On The 11th Day of Christmas: Dolls Like Me

On the 11th day of Christmas my true love gave to me:

…….a doll that looks like me.  Christmas: a time for showering the little people in our lives with toys and all that their hearts desire.  This can give adults with so much joy, but it can also produce gut-wretching angst when you can’t find a doll for your little brown girl that looks like her.

*Most of my posts for this series of The 12 Days of Christmas have been fun and light-hearted, but I have been meaning to talk about this subject for awhile and it is something that many people struggle with this time of the year.  Roll with it, think about it and please add your two cents in the comments.

A couple of months ago–well before the holiday season–emails were flying on the Mocha Moms listserv about Addy, an American Girl doll.   If you don’t know about American Girl dolls, let me school you as I just entered this world last year when my daughter asked for an American Girl doll for Christmas.  American Girl historical dolls are based on historical fictional book characters; each doll comes with a set of books that highlights a particular segment of American history.  So I had to check out all the dolls and surprise, surprise  there is only one African American historical doll, Addy.

And Addy is a slave.

Of course.

This is what the Mocha Moms were emailing about: why does Addy have to be a slave?  Is that the ONLY part of African American history worth telling?  Oh, and when they saw Addy’s doll, Ida Bean (although I’m sure she’s historically accurate), Lord, the emails were flying fast and furious.

Ida Bean

To be fair, Addy is escaping slavery and her story is a courageous and compelling one; all the American Girl stories show how the characters display bravery and tenacity often in the face of the most trying times in American History.  So, they are good books and the principles of the American Girl company are sound.  Let me be clear: I like the American Girl company and support their mission and products both philosophical and financially.  They also make modern-day “Just Like You” dolls that come in several shades of brown with various hair textures, so the lack of brown dolls in general is not in question; the rift is with the historical dolls.

So again we (“we” being me, my Mocha Moms chapter and I’m certain many African American mothers everywhere) ask: is slavery the only story that we have to tell about the African diaspora in America?  It’s not that slavery isn’t a story worth telling, it’s the fact that we are limited to just one story.  There is so much more.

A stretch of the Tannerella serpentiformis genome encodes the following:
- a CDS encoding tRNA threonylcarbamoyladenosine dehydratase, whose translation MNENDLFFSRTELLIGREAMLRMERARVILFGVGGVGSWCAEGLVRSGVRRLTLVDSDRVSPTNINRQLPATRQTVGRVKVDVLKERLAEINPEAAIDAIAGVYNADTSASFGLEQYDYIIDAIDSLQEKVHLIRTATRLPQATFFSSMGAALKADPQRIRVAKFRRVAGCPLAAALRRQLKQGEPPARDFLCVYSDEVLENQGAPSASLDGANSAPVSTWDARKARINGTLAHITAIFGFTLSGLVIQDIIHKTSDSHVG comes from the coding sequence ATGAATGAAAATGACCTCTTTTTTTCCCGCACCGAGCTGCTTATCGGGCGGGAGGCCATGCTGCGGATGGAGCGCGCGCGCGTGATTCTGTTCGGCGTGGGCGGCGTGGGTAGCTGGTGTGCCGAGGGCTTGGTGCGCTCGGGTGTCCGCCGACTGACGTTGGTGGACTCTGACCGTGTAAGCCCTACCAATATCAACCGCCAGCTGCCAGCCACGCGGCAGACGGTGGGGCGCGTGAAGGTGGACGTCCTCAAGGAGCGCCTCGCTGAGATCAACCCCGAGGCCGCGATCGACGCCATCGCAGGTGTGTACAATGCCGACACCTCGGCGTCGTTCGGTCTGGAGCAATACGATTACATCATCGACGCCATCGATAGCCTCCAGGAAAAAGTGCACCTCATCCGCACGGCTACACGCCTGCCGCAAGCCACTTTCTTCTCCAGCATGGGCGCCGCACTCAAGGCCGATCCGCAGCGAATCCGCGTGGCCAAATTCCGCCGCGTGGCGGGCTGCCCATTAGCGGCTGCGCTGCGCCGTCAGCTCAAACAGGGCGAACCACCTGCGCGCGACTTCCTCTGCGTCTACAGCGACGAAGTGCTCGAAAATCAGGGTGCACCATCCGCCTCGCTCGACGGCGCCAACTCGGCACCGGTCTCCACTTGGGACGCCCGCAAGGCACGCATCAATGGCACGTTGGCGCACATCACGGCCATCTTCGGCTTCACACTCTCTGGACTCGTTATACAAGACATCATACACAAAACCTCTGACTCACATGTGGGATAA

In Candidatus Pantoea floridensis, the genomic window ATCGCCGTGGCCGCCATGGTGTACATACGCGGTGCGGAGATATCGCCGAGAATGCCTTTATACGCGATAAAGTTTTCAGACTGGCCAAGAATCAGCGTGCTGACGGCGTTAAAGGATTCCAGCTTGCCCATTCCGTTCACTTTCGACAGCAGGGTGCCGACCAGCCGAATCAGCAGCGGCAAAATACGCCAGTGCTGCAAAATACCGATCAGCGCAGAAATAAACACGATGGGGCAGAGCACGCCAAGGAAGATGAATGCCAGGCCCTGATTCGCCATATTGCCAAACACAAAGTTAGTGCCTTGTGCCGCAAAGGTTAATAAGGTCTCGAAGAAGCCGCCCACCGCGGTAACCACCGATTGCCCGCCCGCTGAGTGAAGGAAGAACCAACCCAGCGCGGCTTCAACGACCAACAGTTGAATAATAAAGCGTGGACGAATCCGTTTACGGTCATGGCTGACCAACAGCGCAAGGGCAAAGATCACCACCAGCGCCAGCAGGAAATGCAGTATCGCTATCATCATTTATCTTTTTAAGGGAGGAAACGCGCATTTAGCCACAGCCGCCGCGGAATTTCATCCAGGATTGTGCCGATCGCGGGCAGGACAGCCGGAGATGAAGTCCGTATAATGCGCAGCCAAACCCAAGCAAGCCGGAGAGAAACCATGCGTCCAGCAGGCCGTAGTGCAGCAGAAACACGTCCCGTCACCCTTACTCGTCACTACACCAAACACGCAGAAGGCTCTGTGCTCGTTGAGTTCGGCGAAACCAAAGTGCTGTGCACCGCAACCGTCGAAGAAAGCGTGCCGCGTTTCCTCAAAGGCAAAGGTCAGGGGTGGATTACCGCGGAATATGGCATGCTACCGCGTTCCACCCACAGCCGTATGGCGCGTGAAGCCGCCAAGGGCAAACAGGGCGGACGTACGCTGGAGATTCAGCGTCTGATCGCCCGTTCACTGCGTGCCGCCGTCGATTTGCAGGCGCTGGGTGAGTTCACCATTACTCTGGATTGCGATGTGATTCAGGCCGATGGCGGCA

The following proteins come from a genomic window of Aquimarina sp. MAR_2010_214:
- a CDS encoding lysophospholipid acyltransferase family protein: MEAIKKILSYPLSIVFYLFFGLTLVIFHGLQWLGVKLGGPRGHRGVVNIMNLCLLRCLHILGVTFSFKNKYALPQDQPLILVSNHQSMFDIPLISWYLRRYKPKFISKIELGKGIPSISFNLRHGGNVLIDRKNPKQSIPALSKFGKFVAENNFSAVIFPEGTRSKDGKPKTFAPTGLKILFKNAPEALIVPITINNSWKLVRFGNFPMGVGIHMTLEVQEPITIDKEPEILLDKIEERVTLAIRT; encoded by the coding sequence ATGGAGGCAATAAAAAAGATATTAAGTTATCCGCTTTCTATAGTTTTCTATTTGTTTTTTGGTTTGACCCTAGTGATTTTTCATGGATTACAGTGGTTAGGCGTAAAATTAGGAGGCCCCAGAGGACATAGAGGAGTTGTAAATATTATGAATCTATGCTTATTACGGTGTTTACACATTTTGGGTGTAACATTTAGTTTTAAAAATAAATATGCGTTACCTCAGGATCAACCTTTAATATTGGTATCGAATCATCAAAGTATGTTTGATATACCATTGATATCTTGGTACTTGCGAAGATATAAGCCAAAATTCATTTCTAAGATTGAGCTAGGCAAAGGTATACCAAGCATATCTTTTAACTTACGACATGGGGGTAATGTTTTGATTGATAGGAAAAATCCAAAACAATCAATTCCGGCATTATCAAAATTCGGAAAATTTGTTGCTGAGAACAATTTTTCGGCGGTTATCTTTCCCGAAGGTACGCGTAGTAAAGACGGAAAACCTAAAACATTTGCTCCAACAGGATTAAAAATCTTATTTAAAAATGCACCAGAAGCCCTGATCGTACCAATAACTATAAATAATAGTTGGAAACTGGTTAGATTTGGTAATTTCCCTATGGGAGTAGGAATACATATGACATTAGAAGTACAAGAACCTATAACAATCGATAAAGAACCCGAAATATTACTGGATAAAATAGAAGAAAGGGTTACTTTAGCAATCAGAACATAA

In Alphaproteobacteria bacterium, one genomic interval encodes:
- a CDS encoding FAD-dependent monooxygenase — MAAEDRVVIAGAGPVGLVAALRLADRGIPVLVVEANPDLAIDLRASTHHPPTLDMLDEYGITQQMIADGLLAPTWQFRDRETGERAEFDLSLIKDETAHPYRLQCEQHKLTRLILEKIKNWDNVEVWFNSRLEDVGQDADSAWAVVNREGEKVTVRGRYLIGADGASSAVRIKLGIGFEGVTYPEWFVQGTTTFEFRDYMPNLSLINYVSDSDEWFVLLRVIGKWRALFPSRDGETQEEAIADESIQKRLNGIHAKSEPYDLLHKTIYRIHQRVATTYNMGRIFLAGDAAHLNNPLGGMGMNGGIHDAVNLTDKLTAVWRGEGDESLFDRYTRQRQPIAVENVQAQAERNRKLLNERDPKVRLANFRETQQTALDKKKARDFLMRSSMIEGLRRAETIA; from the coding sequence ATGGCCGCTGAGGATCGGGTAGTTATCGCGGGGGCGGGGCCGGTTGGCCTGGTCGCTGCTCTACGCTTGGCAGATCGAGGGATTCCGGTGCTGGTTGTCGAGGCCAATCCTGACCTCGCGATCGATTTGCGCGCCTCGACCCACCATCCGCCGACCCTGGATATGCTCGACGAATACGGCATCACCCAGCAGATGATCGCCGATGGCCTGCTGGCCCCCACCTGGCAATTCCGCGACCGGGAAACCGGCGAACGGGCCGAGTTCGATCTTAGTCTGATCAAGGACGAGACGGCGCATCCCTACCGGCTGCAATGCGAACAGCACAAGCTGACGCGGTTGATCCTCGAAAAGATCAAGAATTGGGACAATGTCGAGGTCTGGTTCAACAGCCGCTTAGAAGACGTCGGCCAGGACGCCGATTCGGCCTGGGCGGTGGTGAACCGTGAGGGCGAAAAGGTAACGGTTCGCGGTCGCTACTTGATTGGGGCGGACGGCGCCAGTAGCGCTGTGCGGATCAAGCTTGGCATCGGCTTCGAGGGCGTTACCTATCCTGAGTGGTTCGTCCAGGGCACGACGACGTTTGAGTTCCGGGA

What about the Harlem Renaissance?  Besides great stories about the art, music and literature of that time period, that doll would have some fly clothes for sure.  And what about the ’60s or ’70s?  There is a doll now, Julie, who is sort of a hippy girl living in Berkley California; couldn’t they at least make an African American friend for Julie who wears a dashiki?   That’s what I’m talking about!

I was not opposed to the Addy doll, but my daughter was not interested in her.  So here was the dilemma: do I let her ask Santa for a white doll?  Well, that’s always the question for African American parents whether it’s American Girl, Barbie or Disney Princesses dolls; are we going to let our daughters play with dolls that don’t look like them?

Of the people I know, for most the answer is a resounding NO.  I too feel that way, but my daughter does have many of the Disney Princesses, who up until Princess Tiana (bless her!), were mostly white (Jasmine is Arabian and Mulan is Asian).  I justified buying those dolls because they were “real people.”  Her Cheetah Girls dolls are Latina, African American, mixed race and white, so they’re okay.  And I think she also has a couple of random white Barbies; I don’t know how they got in there.  So, while my daughter doesn’t exclusively own dolls of color,  that is my strong preference.

She just got the new So In Style Barbies, which I love and think were long over-due, but whew!–those dolls have been controversial and they just hit the market.   The articles in Jezebel.com,  Essence.com, and The Wall Street Journal.com show what a hot topic this is for the African American community;  liking the Barbies or not is the main thread, but that we care immensely about the images that are reflective of our daughters.

Why?  Why do I prefer for my daughter to play with dolls of color?  After all, she has a mixed race background so it shouldn’t matter, right?  Wrong.  No matter what her background, she is a brown girl and everything in the world is telling her that she is marginal.  Including the toy industry.  It is up to my husband and me to tell her that she is beautiful and worthy; one of the many ways we can do that is by providing her with playthings that reflect her image and consequently boost her self-esteem.